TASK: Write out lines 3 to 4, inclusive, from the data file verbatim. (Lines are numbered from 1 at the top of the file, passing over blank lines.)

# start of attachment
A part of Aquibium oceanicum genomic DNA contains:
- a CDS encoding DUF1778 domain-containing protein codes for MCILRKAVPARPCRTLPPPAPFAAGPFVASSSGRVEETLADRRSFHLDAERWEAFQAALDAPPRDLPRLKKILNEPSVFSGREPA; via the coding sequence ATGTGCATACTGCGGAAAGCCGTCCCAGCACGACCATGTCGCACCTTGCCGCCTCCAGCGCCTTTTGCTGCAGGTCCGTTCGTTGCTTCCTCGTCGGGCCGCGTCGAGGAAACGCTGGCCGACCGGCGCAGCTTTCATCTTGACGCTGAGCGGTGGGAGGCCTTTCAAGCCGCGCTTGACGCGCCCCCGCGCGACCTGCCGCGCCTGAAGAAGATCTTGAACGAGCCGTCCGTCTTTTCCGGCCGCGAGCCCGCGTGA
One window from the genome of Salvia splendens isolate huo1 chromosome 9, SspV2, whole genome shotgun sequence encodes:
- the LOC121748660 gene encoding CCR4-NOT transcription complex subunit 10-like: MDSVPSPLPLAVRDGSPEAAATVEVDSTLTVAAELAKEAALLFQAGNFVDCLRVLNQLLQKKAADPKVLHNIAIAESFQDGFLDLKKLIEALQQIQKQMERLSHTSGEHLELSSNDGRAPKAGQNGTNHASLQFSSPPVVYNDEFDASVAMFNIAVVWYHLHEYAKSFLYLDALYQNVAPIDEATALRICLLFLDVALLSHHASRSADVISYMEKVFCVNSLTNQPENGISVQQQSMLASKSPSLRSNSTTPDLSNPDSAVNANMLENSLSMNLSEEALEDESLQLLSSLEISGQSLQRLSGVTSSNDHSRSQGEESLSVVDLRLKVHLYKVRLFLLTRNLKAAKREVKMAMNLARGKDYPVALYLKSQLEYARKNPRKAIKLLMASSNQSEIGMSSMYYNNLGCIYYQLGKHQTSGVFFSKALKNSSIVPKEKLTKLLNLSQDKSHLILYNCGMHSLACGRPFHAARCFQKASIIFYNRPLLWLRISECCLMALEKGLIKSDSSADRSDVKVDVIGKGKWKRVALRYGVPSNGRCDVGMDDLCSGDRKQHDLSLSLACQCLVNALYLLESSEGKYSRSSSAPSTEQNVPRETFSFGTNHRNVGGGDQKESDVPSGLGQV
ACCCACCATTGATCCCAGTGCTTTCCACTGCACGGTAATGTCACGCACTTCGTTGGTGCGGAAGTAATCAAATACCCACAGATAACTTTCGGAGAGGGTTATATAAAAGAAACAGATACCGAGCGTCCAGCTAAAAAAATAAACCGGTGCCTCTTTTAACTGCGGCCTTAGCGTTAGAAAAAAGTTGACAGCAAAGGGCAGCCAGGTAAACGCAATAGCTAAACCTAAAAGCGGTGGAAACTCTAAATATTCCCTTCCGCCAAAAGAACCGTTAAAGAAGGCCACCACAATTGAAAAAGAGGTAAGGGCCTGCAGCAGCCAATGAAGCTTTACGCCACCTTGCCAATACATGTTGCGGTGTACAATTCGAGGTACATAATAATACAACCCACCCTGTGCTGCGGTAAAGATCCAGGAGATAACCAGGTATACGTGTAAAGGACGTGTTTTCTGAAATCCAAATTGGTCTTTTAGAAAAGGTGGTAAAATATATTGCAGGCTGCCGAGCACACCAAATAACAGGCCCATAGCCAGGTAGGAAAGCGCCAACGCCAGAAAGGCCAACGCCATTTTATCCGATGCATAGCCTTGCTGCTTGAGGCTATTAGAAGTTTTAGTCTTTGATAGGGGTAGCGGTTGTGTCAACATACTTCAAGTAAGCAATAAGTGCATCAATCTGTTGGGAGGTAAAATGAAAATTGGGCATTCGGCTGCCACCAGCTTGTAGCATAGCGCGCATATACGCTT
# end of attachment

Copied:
One window from the genome of Salvia splendens isolate huo1 chromosome 9, SspV2, whole genome shotgun sequence encodes:
- the LOC121748660 gene encoding CCR4-NOT transcription complex subunit 10-like: MDSVPSPLPLAVRDGSPEAAATVEVDSTLTVAAELAKEAALLFQAGNFVDCLRVLNQLLQKKAADPKVLHNIAIAESFQDGFLDLKKLIEALQQIQKQMERLSHTSGEHLELSSNDGRAPKAGQNGTNHASLQFSSPPVVYNDEFDASVAMFNIAVVWYHLHEYAKSFLYLDALYQNVAPIDEATALRICLLFLDVALLSHHASRSADVISYMEKVFCVNSLTNQPENGISVQQQSMLASKSPSLRSNSTTPDLSNPDSAVNANMLENSLSMNLSEEALEDESLQLLSSLEISGQSLQRLSGVTSSNDHSRSQGEESLSVVDLRLKVHLYKVRLFLLTRNLKAAKREVKMAMNLARGKDYPVALYLKSQLEYARKNPRKAIKLLMASSNQSEIGMSSMYYNNLGCIYYQLGKHQTSGVFFSKALKNSSIVPKEKLTKLLNLSQDKSHLILYNCGMHSLACGRPFHAARCFQKASIIFYNRPLLWLRISECCLMALEKGLIKSDSSADRSDVKVDVIGKGKWKRVALRYGVPSNGRCDVGMDDLCSGDRKQHDLSLSLACQCLVNALYLLESSEGKYSRSSSAPSTEQNVPRETFSFGTNHRNVGGGDQKESDVPSGLGQV